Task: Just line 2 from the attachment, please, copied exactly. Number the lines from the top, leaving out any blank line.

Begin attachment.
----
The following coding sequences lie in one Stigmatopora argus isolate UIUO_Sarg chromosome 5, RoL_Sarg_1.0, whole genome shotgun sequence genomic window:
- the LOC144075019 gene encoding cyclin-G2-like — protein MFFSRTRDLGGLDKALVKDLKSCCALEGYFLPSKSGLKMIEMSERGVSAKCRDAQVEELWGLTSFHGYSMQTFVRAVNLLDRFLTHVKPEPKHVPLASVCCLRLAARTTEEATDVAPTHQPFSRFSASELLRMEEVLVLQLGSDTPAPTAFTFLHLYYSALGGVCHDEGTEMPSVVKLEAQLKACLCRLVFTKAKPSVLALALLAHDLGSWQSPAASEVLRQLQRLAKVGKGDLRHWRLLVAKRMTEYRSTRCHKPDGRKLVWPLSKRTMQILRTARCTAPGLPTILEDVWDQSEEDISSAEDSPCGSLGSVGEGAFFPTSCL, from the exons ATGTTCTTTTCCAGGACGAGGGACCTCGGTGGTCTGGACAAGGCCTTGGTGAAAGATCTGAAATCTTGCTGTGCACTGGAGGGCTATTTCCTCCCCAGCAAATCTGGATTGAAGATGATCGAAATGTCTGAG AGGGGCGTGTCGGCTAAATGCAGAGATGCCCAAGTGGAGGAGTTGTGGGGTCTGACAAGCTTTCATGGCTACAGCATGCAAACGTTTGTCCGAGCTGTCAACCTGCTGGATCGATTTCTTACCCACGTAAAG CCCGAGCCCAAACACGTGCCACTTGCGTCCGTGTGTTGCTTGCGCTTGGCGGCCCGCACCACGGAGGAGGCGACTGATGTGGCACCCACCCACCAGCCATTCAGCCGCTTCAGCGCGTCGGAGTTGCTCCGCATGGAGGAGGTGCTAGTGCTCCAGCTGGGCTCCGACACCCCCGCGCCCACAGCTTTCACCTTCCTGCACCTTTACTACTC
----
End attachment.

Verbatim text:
- the LOC144075019 gene encoding cyclin-G2-like — protein MFFSRTRDLGGLDKALVKDLKSCCALEGYFLPSKSGLKMIEMSERGVSAKCRDAQVEELWGLTSFHGYSMQTFVRAVNLLDRFLTHVKPEPKHVPLASVCCLRLAARTTEEATDVAPTHQPFSRFSASELLRMEEVLVLQLGSDTPAPTAFTFLHLYYSALGGVCHDEGTEMPSVVKLEAQLKACLCRLVFTKAKPSVLALALLAHDLGSWQSPAASEVLRQLQRLAKVGKGDLRHWRLLVAKRMTEYRSTRCHKPDGRKLVWPLSKRTMQILRTARCTAPGLPTILEDVWDQSEEDISSAEDSPCGSLGSVGEGAFFPTSCL, from the exons ATGTTCTTTTCCAGGACGAGGGACCTCGGTGGTCTGGACAAGGCCTTGGTGAAAGATCTGAAATCTTGCTGTGCACTGGAGGGCTATTTCCTCCCCAGCAAATCTGGATTGAAGATGATCGAAATGTCTGAG AGGGGCGTGTCGGCTAAATGCAGAGATGCCCAAGTGGAGGAGTTGTGGGGTCTGACAAGCTTTCATGGCTACAGCATGCAAACGTTTGTCCGAGCTGTCAACCTGCTGGATCGATTTCTTACCCACGTAAAG CCCGAGCCCAAACACGTGCCACTTGCGTCCGTGTGTTGCTTGCGCTTGGCGGCCCGCACCACGGAGGAGGCGACTGATGTGGCACCCACCCACCAGCCATTCAGCCGCTTCAGCGCGTCGGAGTTGCTCCGCATGGAGGAGGTGCTAGTGCTCCAGCTGGGCTCCGACACCCCCGCGCCCACAGCTTTCACCTTCCTGCACCTTTACTACTC